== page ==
josephl at CCIT.ARIZONA.EDU
Thu Dec 14 12:31:39 CST 1995
> And I still remember the first time I heard the British pronunciation
> "a-MINE-oh" for amino acid (most Americans say "a-MEAN-oh"). In terms of
> pronunciation rules, the British pronounce Latin-derived words in English
> better than we do.
Boy, did you ever contradict yourself. English is the only language in
the galaxy in which the letter "I" is pronounced as a diphthong (ah + ee
in one syllable). The standard in Latin as well as every other language
is for it to be as in the English word "machine." Thus, for once, we
americans are right: a-meen-oh. A clock running backwards is right four
times a day.
Years ago, I heard a Colombian botanist rounding criticizing Americans
for not knowing Latin. He especially criticized the pronounciation. Then,
however, he proceeded to use a hispanicized pronounciation. Thus "Juncus"
became "huncus." Classical Latin, of course, would make it like "yuncus." So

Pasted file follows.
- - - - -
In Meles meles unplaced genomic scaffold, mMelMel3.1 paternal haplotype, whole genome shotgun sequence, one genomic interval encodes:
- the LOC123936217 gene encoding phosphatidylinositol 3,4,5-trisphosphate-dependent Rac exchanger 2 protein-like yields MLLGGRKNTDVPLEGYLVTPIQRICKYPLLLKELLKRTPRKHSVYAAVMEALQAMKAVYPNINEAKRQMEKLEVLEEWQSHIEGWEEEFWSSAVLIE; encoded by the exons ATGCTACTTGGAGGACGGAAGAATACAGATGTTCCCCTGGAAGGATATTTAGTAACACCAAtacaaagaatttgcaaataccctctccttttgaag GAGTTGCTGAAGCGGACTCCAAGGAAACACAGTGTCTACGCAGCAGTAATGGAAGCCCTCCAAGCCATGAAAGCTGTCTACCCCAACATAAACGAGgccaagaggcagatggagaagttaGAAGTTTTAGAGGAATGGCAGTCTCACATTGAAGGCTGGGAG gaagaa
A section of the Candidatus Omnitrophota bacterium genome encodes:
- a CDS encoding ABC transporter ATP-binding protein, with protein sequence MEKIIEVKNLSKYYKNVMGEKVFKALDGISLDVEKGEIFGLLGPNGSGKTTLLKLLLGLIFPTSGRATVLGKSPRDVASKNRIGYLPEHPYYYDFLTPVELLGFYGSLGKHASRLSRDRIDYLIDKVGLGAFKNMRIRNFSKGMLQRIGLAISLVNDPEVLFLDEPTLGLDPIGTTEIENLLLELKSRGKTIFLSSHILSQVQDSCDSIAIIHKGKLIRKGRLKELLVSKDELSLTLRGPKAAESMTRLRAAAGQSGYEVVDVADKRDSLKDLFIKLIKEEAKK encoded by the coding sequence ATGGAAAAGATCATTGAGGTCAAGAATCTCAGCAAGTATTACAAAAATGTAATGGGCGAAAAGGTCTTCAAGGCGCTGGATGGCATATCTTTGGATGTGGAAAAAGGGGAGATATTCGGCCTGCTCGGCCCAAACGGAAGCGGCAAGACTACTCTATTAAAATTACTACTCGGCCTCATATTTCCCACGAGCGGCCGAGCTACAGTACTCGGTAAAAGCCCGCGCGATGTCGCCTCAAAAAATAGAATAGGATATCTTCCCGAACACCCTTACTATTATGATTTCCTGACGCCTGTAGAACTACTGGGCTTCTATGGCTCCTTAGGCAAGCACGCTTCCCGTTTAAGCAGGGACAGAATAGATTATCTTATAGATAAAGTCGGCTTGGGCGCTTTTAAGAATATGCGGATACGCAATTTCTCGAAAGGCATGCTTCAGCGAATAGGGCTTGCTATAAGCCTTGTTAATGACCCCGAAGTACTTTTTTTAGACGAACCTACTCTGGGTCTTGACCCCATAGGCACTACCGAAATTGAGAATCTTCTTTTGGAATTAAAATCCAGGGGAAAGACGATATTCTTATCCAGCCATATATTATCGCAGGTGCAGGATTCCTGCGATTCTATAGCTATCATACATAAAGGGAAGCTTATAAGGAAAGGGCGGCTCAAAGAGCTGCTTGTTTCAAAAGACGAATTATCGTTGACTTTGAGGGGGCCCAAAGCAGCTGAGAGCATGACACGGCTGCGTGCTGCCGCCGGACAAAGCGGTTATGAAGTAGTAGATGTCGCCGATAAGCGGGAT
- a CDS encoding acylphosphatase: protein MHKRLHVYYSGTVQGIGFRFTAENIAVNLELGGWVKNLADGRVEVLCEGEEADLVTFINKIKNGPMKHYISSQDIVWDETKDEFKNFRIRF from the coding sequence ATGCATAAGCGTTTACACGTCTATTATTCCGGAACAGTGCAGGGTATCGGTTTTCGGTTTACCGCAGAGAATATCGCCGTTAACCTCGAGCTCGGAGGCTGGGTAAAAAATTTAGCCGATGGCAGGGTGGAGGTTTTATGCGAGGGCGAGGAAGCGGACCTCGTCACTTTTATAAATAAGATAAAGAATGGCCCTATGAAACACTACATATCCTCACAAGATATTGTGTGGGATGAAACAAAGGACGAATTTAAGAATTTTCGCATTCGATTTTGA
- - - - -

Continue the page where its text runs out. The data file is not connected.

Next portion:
we are both wrong. What I object to more than the pronunciation is
changing the spelling to match the pronunciation. I have seen lots of
Latin American botanists spell "Chenopodium" as "Quenopodium." No.
As far as there being multiple correct ways of pronouncing Latin:
there are only two methods with any legiticamy: Classical Latin and
Medieval Latin. Classical Latin would have all "C's" and "G's" hard, and
"J" like a "Y." Thus Acer is "ah-ker" and Geum is "gee-um." Medieval
Latin would soften this rule, but keep the original vowels. Years ago, I
tried pronouncing names using Classical Latin rules to American
botanists, but I got blank stares. I finally gave up when my
pronunciation of Pinus got me a few chuckles. Anglicized or Hispanicized
or Germanicized of any other pronunciation is justifiable only for
practical reasons: i.e., because nobody will understand you if you do it
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